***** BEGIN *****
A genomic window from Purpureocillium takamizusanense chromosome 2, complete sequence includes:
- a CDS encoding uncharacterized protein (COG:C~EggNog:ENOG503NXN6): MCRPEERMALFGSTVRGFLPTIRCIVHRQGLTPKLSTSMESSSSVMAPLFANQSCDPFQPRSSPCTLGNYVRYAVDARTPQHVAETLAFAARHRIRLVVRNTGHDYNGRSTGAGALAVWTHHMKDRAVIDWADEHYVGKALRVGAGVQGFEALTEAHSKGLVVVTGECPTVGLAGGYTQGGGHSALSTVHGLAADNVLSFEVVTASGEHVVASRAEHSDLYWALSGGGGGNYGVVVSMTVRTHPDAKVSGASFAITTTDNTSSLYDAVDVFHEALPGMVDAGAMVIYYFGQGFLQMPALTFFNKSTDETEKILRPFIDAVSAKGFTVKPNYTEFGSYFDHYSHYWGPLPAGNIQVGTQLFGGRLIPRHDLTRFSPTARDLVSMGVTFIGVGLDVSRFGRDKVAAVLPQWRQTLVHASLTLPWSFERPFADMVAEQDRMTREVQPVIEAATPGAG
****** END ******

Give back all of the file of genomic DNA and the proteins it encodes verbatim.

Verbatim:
A genomic window from Purpureocillium takamizusanense chromosome 2, complete sequence includes:
- a CDS encoding uncharacterized protein (COG:C~EggNog:ENOG503NXN6): MCRPEERMALFGSTVRGFLPTIRCIVHRQGLTPKLSTSMESSSSVMAPLFANQSCDPFQPRSSPCTLGNYVRYAVDARTPQHVAETLAFAARHRIRLVVRNTGHDYNGRSTGAGALAVWTHHMKDRAVIDWADEHYVGKALRVGAGVQGFEALTEAHSKGLVVVTGECPTVGLAGGYTQGGGHSALSTVHGLAADNVLSFEVVTASGEHVVASRAEHSDLYWALSGGGGGNYGVVVSMTVRTHPDAKVSGASFAITTTDNTSSLYDAVDVFHEALPGMVDAGAMVIYYFGQGFLQMPALTFFNKSTDETEKILRPFIDAVSAKGFTVKPNYTEFGSYFDHYSHYWGPLPAGNIQVGTQLFGGRLIPRHDLTRFSPTARDLVSMGVTFIGVGLDVSRFGRDKVAAVLPQWRQTLVHASLTLPWSFERPFADMVAEQDRMTREVQPVIEAATPGAG